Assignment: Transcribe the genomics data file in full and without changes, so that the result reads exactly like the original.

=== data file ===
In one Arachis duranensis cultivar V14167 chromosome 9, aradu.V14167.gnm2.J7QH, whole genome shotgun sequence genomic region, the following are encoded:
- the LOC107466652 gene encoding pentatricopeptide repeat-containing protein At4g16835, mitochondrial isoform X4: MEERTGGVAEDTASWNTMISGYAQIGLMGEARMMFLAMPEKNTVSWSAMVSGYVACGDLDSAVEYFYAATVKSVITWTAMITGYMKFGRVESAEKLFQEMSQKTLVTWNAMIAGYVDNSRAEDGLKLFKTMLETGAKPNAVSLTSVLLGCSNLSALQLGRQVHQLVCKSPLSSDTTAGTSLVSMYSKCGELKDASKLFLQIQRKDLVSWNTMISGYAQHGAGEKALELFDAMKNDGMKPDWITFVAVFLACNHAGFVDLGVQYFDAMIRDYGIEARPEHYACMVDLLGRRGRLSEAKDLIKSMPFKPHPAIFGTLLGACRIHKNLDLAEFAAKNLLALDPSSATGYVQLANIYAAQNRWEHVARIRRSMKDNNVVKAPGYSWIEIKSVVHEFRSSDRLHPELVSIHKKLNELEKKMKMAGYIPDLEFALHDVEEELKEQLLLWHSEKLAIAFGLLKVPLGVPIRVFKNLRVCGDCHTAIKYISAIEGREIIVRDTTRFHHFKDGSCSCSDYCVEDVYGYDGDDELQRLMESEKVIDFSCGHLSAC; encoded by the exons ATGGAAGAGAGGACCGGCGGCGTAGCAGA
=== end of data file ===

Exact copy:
In one Arachis duranensis cultivar V14167 chromosome 9, aradu.V14167.gnm2.J7QH, whole genome shotgun sequence genomic region, the following are encoded:
- the LOC107466652 gene encoding pentatricopeptide repeat-containing protein At4g16835, mitochondrial isoform X4: MEERTGGVAEDTASWNTMISGYAQIGLMGEARMMFLAMPEKNTVSWSAMVSGYVACGDLDSAVEYFYAATVKSVITWTAMITGYMKFGRVESAEKLFQEMSQKTLVTWNAMIAGYVDNSRAEDGLKLFKTMLETGAKPNAVSLTSVLLGCSNLSALQLGRQVHQLVCKSPLSSDTTAGTSLVSMYSKCGELKDASKLFLQIQRKDLVSWNTMISGYAQHGAGEKALELFDAMKNDGMKPDWITFVAVFLACNHAGFVDLGVQYFDAMIRDYGIEARPEHYACMVDLLGRRGRLSEAKDLIKSMPFKPHPAIFGTLLGACRIHKNLDLAEFAAKNLLALDPSSATGYVQLANIYAAQNRWEHVARIRRSMKDNNVVKAPGYSWIEIKSVVHEFRSSDRLHPELVSIHKKLNELEKKMKMAGYIPDLEFALHDVEEELKEQLLLWHSEKLAIAFGLLKVPLGVPIRVFKNLRVCGDCHTAIKYISAIEGREIIVRDTTRFHHFKDGSCSCSDYCVEDVYGYDGDDELQRLMESEKVIDFSCGHLSAC; encoded by the exons ATGGAAGAGAGGACCGGCGGCGTAGCAGA